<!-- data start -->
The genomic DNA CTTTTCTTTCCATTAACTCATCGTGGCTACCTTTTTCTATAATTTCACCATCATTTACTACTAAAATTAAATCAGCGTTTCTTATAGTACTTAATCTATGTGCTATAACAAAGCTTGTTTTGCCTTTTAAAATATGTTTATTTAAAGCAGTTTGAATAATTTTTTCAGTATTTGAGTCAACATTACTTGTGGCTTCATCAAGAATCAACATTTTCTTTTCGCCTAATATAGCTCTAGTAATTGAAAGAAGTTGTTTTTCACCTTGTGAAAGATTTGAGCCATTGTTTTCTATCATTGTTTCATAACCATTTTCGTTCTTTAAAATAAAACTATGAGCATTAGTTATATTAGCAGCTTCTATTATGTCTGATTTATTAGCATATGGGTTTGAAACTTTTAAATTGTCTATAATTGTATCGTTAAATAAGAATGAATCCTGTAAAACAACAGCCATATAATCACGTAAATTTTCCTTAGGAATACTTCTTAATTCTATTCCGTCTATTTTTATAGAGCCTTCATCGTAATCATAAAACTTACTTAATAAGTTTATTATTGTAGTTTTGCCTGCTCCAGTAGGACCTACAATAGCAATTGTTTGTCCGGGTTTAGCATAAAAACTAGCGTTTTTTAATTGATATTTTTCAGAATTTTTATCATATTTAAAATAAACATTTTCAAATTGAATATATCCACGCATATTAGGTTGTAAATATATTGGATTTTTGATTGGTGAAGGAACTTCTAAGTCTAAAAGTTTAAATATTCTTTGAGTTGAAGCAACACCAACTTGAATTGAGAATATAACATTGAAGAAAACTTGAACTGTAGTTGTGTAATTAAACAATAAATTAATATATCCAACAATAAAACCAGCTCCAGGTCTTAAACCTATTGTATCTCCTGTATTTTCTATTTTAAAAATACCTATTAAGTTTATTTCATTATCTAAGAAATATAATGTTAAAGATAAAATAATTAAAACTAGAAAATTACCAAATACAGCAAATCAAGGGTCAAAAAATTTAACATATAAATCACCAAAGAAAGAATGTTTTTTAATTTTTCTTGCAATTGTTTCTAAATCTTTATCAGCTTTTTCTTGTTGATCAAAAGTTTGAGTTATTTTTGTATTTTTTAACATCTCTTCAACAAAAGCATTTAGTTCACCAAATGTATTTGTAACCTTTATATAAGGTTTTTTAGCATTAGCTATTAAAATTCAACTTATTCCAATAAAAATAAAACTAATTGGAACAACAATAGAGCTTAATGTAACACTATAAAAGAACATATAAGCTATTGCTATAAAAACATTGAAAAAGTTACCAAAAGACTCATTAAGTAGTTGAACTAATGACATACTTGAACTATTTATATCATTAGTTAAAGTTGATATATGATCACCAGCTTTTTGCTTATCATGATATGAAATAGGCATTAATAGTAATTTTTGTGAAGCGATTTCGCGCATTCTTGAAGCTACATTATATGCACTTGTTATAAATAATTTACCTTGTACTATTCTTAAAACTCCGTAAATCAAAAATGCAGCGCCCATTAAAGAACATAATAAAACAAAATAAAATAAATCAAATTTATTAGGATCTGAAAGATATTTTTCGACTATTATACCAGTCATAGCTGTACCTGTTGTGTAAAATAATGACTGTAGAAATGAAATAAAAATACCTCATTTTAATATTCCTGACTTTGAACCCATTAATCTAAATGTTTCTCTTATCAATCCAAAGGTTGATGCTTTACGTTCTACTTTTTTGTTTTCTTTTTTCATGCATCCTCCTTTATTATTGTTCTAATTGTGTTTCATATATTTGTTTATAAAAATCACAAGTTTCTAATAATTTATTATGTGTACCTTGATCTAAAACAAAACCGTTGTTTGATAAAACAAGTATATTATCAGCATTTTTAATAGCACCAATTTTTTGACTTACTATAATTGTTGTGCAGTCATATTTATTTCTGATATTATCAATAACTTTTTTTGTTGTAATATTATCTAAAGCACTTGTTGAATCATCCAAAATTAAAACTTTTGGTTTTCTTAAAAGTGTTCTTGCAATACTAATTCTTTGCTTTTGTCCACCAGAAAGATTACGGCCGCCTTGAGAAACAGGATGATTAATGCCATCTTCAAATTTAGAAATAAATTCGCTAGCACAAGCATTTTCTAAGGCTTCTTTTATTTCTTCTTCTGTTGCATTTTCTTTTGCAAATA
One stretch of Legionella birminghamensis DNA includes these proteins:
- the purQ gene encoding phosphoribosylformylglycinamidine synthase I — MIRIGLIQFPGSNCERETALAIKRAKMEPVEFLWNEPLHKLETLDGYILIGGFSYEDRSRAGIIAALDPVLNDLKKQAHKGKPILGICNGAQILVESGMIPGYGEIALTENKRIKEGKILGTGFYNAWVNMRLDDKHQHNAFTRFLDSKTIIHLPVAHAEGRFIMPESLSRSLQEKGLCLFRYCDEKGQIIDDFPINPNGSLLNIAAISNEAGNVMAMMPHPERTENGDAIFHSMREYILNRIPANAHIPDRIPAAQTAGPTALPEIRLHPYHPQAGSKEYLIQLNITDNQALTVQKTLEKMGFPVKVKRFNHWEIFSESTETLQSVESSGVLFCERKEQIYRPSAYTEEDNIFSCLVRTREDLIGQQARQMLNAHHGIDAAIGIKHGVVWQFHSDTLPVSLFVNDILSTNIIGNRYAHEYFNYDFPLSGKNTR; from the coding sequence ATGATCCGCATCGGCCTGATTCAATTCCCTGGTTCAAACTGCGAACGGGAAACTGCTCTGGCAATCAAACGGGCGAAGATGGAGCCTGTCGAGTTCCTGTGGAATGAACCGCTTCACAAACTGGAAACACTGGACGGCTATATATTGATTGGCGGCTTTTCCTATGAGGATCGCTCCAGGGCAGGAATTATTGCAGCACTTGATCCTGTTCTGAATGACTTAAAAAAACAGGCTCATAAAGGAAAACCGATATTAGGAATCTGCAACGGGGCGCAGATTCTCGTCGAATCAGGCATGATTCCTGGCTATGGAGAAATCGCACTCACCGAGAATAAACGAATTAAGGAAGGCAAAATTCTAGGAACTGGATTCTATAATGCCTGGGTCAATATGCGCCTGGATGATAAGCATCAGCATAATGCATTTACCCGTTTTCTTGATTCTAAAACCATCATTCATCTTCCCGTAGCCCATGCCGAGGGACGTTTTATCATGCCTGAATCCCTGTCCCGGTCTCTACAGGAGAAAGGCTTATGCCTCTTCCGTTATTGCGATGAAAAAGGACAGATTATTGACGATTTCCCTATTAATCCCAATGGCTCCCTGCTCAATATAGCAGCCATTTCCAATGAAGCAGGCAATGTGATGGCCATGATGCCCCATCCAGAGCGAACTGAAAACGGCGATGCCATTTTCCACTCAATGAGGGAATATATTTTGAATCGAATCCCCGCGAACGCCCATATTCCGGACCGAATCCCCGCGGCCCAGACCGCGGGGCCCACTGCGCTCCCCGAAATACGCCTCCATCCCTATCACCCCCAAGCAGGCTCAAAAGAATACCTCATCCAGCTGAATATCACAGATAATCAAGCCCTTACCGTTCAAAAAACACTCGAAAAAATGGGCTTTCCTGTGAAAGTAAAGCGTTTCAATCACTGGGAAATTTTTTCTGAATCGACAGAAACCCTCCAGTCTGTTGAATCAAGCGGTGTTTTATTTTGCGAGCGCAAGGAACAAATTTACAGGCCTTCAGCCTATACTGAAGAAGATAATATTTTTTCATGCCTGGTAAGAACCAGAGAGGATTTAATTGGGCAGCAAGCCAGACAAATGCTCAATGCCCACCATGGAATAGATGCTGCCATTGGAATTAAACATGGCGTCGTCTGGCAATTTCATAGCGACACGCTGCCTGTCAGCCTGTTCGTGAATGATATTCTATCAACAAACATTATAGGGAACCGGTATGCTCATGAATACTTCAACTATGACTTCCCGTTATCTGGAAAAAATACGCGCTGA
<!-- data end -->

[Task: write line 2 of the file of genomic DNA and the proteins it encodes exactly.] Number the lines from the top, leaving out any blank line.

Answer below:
One stretch of Legionella birminghamensis DNA includes these proteins: